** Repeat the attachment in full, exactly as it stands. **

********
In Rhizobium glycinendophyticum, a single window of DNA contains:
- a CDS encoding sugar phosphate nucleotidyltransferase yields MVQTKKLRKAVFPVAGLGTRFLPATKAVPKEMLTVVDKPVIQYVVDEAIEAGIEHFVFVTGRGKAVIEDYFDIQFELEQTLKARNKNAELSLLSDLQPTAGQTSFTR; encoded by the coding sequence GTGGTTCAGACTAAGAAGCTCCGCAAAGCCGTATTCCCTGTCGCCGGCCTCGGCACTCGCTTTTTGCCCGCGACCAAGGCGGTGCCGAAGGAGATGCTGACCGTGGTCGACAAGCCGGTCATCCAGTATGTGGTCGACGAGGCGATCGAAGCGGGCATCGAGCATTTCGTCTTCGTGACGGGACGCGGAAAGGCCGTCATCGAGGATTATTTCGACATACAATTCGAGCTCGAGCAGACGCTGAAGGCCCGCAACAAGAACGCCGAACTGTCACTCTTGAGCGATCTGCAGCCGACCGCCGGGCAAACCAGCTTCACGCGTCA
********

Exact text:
In Rhizobium glycinendophyticum, a single window of DNA contains:
- a CDS encoding sugar phosphate nucleotidyltransferase yields MVQTKKLRKAVFPVAGLGTRFLPATKAVPKEMLTVVDKPVIQYVVDEAIEAGIEHFVFVTGRGKAVIEDYFDIQFELEQTLKARNKNAELSLLSDLQPTAGQTSFTR; encoded by the coding sequence GTGGTTCAGACTAAGAAGCTCCGCAAAGCCGTATTCCCTGTCGCCGGCCTCGGCACTCGCTTTTTGCCCGCGACCAAGGCGGTGCCGAAGGAGATGCTGACCGTGGTCGACAAGCCGGTCATCCAGTATGTGGTCGACGAGGCGATCGAAGCGGGCATCGAGCATTTCGTCTTCGTGACGGGACGCGGAAAGGCCGTCATCGAGGATTATTTCGACATACAATTCGAGCTCGAGCAGACGCTGAAGGCCCGCAACAAGAACGCCGAACTGTCACTCTTGAGCGATCTGCAGCCGACCGCCGGGCAAACCAGCTTCACGCGTCA